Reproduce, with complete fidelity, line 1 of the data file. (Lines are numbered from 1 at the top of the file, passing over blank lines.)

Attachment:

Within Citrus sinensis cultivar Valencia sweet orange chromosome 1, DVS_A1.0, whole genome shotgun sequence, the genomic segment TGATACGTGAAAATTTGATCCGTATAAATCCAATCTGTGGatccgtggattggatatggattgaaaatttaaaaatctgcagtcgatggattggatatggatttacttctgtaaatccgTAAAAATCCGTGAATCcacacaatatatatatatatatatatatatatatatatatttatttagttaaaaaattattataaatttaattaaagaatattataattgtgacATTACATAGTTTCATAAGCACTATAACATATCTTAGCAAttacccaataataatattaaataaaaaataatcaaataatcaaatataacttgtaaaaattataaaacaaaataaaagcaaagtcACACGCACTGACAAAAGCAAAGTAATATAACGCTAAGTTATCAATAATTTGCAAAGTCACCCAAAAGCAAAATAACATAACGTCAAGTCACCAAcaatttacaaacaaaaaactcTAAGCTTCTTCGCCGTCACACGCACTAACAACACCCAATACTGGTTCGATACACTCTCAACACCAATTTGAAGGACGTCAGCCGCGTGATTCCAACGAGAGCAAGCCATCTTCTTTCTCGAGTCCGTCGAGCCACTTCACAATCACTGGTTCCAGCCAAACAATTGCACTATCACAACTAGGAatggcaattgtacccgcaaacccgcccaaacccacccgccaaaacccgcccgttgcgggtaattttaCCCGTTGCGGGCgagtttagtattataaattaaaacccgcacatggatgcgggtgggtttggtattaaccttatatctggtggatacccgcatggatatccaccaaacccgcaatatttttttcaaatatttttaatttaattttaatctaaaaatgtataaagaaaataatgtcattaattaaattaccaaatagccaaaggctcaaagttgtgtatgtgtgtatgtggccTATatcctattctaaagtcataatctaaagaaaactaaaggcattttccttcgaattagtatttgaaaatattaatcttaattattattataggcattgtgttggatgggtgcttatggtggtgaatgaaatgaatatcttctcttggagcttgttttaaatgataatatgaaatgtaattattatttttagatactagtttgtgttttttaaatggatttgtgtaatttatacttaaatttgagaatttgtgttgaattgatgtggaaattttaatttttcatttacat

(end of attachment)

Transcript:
Within Citrus sinensis cultivar Valencia sweet orange chromosome 1, DVS_A1.0, whole genome shotgun sequence, the genomic segment TGATACGTGAAAATTTGATCCGTATAAATCCAATCTGTGGatccgtggattggatatggattgaaaatttaaaaatctgcagtcgatggattggatatggatttacttctgtaaatccgTAAAAATCCGTGAATCcacacaatatatatatatatatatatatatatatatatatttatttagttaaaaaattattataaatttaattaaagaatattataattgtgacATTACATAGTTTCATAAGCACTATAACATATCTTAGCAAttacccaataataatattaaataaaaaataatcaaataatcaaatataacttgtaaaaattataaaacaaaataaaagcaaagtcACACGCACTGACAAAAGCAAAGTAATATAACGCTAAGTTATCAATAATTTGCAAAGTCACCCAAAAGCAAAATAACATAACGTCAAGTCACCAAcaatttacaaacaaaaaactcTAAGCTTCTTCGCCGTCACACGCACTAACAACACCCAATACTGGTTCGATACACTCTCAACACCAATTTGAAGGACGTCAGCCGCGTGATTCCAACGAGAGCAAGCCATCTTCTTTCTCGAGTCCGTCGAGCCACTTCACAATCACTGGTTCCAGCCAAACAATTGCACTATCACAACTAGGAatggcaattgtacccgcaaacccgcccaaacccacccgccaaaacccgcccgttgcgggtaattttaCCCGTTGCGGGCgagtttagtattataaattaaaacccgcacatggatgcgggtgggtttggtattaaccttatatctggtggatacccgcatggatatccaccaaacccgcaatatttttttcaaatatttttaatttaattttaatctaaaaatgtataaagaaaataatgtcattaattaaattaccaaatagccaaaggctcaaagttgtgtatgtgtgtatgtggccTATatcctattctaaagtcataatctaaagaaaactaaaggcattttccttcgaattagtatttgaaaatattaatcttaattattattataggcattgtgttggatgggtgcttatggtggtgaatgaaatgaatatcttctcttggagcttgttttaaatgataatatgaaatgtaattattatttttagatactagtttgtgttttttaaatggatttgtgtaatttatacttaaatttgagaatttgtgttgaattgatgtggaaattttaatttttcatttacat